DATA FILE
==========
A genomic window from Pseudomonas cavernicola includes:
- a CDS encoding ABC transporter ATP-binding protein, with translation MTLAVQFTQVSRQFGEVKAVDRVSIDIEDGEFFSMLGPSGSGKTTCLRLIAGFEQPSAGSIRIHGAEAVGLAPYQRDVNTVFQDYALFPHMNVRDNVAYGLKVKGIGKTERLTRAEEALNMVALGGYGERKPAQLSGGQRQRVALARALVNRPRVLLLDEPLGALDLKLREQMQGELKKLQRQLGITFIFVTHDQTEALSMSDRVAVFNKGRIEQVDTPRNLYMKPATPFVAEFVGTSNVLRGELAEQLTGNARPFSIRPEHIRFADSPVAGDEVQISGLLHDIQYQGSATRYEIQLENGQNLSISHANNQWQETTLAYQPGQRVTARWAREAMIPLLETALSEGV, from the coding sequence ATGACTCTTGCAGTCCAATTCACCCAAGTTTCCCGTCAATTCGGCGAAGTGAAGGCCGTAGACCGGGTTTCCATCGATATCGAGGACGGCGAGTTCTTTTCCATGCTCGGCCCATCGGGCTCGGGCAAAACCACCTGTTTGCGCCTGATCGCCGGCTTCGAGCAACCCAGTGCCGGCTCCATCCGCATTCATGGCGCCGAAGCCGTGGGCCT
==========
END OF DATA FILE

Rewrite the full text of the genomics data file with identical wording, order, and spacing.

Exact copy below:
A genomic window from Pseudomonas cavernicola includes:
- a CDS encoding ABC transporter ATP-binding protein, with translation MTLAVQFTQVSRQFGEVKAVDRVSIDIEDGEFFSMLGPSGSGKTTCLRLIAGFEQPSAGSIRIHGAEAVGLAPYQRDVNTVFQDYALFPHMNVRDNVAYGLKVKGIGKTERLTRAEEALNMVALGGYGERKPAQLSGGQRQRVALARALVNRPRVLLLDEPLGALDLKLREQMQGELKKLQRQLGITFIFVTHDQTEALSMSDRVAVFNKGRIEQVDTPRNLYMKPATPFVAEFVGTSNVLRGELAEQLTGNARPFSIRPEHIRFADSPVAGDEVQISGLLHDIQYQGSATRYEIQLENGQNLSISHANNQWQETTLAYQPGQRVTARWAREAMIPLLETALSEGV, from the coding sequence ATGACTCTTGCAGTCCAATTCACCCAAGTTTCCCGTCAATTCGGCGAAGTGAAGGCCGTAGACCGGGTTTCCATCGATATCGAGGACGGCGAGTTCTTTTCCATGCTCGGCCCATCGGGCTCGGGCAAAACCACCTGTTTGCGCCTGATCGCCGGCTTCGAGCAACCCAGTGCCGGCTCCATCCGCATTCATGGCGCCGAAGCCGTGGGCCT